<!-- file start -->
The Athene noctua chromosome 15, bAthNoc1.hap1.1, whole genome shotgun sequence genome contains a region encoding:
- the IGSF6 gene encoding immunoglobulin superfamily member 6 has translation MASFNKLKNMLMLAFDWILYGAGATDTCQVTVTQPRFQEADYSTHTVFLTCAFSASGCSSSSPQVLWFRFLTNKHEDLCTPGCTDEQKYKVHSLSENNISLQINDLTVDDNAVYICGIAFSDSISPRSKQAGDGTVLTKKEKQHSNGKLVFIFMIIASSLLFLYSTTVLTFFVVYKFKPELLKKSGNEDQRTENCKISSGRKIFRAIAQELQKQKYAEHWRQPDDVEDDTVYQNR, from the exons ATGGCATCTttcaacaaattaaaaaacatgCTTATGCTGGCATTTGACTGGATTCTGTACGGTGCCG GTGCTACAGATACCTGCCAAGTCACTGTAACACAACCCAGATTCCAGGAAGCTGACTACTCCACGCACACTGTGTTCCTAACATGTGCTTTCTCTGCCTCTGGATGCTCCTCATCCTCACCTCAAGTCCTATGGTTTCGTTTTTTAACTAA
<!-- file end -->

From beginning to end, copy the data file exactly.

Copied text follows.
The Athene noctua chromosome 15, bAthNoc1.hap1.1, whole genome shotgun sequence genome contains a region encoding:
- the IGSF6 gene encoding immunoglobulin superfamily member 6 has translation MASFNKLKNMLMLAFDWILYGAGATDTCQVTVTQPRFQEADYSTHTVFLTCAFSASGCSSSSPQVLWFRFLTNKHEDLCTPGCTDEQKYKVHSLSENNISLQINDLTVDDNAVYICGIAFSDSISPRSKQAGDGTVLTKKEKQHSNGKLVFIFMIIASSLLFLYSTTVLTFFVVYKFKPELLKKSGNEDQRTENCKISSGRKIFRAIAQELQKQKYAEHWRQPDDVEDDTVYQNR, from the exons ATGGCATCTttcaacaaattaaaaaacatgCTTATGCTGGCATTTGACTGGATTCTGTACGGTGCCG GTGCTACAGATACCTGCCAAGTCACTGTAACACAACCCAGATTCCAGGAAGCTGACTACTCCACGCACACTGTGTTCCTAACATGTGCTTTCTCTGCCTCTGGATGCTCCTCATCCTCACCTCAAGTCCTATGGTTTCGTTTTTTAACTAA